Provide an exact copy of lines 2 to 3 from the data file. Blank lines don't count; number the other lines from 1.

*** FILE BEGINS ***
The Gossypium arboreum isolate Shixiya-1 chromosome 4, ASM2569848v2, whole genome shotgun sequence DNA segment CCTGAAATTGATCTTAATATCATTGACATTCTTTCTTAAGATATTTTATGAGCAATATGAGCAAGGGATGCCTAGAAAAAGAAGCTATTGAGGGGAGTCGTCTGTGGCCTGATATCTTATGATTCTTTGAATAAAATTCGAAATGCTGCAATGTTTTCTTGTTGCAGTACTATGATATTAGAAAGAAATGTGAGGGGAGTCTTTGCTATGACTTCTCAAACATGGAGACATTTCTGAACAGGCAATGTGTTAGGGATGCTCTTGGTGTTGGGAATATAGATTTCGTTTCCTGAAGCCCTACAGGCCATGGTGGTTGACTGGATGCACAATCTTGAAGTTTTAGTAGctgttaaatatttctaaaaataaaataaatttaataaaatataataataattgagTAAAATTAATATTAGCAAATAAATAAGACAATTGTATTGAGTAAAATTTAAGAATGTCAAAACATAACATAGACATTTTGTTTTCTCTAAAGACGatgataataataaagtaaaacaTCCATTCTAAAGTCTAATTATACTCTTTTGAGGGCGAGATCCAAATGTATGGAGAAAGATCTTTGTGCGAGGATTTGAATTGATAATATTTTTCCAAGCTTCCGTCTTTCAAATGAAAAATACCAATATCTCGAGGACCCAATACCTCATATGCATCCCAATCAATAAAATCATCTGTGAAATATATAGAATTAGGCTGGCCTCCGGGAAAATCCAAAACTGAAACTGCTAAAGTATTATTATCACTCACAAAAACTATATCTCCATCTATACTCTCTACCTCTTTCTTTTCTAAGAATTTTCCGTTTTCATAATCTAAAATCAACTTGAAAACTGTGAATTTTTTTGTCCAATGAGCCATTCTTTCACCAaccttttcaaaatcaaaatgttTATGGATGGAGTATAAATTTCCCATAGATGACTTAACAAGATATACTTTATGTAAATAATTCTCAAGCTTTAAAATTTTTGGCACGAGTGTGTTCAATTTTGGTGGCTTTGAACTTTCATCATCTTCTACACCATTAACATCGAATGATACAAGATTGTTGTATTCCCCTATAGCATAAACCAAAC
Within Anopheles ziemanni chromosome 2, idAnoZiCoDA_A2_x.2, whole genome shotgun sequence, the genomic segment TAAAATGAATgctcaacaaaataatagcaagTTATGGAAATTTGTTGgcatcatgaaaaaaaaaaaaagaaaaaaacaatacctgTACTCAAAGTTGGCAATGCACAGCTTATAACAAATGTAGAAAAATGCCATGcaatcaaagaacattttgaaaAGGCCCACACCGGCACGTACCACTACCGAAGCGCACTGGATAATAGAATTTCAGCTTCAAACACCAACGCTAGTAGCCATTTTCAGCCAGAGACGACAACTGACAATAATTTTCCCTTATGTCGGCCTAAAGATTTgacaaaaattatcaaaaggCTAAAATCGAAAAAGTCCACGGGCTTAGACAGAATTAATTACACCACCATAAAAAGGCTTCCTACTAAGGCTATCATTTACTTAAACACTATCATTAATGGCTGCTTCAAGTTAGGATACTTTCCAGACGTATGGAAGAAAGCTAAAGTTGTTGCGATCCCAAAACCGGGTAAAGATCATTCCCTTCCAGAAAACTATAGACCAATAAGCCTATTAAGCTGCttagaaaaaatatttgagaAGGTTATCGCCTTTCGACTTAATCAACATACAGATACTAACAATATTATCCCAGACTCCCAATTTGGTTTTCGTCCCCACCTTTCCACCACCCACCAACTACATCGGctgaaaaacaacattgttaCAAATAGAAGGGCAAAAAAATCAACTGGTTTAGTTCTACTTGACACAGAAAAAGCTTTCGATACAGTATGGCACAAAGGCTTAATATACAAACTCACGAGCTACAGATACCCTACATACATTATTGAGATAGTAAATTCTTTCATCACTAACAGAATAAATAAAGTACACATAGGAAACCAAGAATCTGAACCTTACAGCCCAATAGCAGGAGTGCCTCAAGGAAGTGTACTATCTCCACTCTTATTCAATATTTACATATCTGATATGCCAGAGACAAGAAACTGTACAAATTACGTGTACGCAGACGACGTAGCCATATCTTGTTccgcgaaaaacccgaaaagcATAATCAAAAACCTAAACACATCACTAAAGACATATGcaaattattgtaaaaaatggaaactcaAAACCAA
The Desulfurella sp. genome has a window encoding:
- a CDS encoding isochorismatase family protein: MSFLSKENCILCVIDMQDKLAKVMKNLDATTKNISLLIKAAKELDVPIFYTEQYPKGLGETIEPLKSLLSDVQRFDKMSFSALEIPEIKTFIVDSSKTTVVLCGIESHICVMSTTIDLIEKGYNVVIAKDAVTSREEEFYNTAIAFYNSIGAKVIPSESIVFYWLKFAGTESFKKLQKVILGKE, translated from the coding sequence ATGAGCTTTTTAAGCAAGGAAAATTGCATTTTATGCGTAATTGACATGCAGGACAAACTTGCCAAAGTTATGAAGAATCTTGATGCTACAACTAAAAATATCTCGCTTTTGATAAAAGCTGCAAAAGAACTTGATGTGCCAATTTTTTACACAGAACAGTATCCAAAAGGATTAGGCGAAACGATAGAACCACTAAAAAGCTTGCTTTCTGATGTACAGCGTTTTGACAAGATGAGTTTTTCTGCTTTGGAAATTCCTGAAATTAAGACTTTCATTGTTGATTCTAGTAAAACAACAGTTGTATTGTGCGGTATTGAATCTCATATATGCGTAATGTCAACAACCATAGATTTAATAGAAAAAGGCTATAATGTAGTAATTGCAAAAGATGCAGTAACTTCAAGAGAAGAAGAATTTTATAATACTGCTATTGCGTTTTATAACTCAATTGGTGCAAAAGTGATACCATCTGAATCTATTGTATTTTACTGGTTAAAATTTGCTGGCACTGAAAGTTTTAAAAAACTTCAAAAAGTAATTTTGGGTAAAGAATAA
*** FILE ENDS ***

Within Anopheles ziemanni chromosome 2, idAnoZiCoDA_A2_x.2, whole genome shotgun sequence, the genomic segment TAAAATGAATgctcaacaaaataatagcaagTTATGGAAATTTGTTGgcatcatgaaaaaaaaaaaaagaaaaaaacaatacctgTACTCAAAGTTGGCAATGCACAGCTTATAACAAATGTAGAAAAATGCCATGcaatcaaagaacattttgaaaAGGCCCACACCGGCACGTACCACTACCGAAGCGCACTGGATAATAGAATTTCAGCTTCAAACACCAACGCTAGTAGCCATTTTCAGCCAGAGACGACAACTGACAATAATTTTCCCTTATGTCGGCCTAAAGATTTgacaaaaattatcaaaaggCTAAAATCGAAAAAGTCCACGGGCTTAGACAGAATTAATTACACCACCATAAAAAGGCTTCCTACTAAGGCTATCATTTACTTAAACACTATCATTAATGGCTGCTTCAAGTTAGGATACTTTCCAGACGTATGGAAGAAAGCTAAAGTTGTTGCGATCCCAAAACCGGGTAAAGATCATTCCCTTCCAGAAAACTATAGACCAATAAGCCTATTAAGCTGCttagaaaaaatatttgagaAGGTTATCGCCTTTCGACTTAATCAACATACAGATACTAACAATATTATCCCAGACTCCCAATTTGGTTTTCGTCCCCACCTTTCCACCACCCACCAACTACATCGGctgaaaaacaacattgttaCAAATAGAAGGGCAAAAAAATCAACTGGTTTAGTTCTACTTGACACAGAAAAAGCTTTCGATACAGTATGGCACAAAGGCTTAATATACAAACTCACGAGCTACAGATACCCTACATACATTATTGAGATAGTAAATTCTTTCATCACTAACAGAATAAATAAAGTACACATAGGAAACCAAGAATCTGAACCTTACAGCCCAATAGCAGGAGTGCCTCAAGGAAGTGTACTATCTCCACTCTTATTCAATATTTACATATCTGATATGCCAGAGACAAGAAACTGTACAAATTACGTGTACGCAGACGACGTAGCCATATCTTGTTccgcgaaaaacccgaaaagcATAATCAAAAACCTAAACACATCACTAAAGACATATGcaaattattgtaaaaaatggaaactcaAAACCAA
The Desulfurella sp. genome has a window encoding: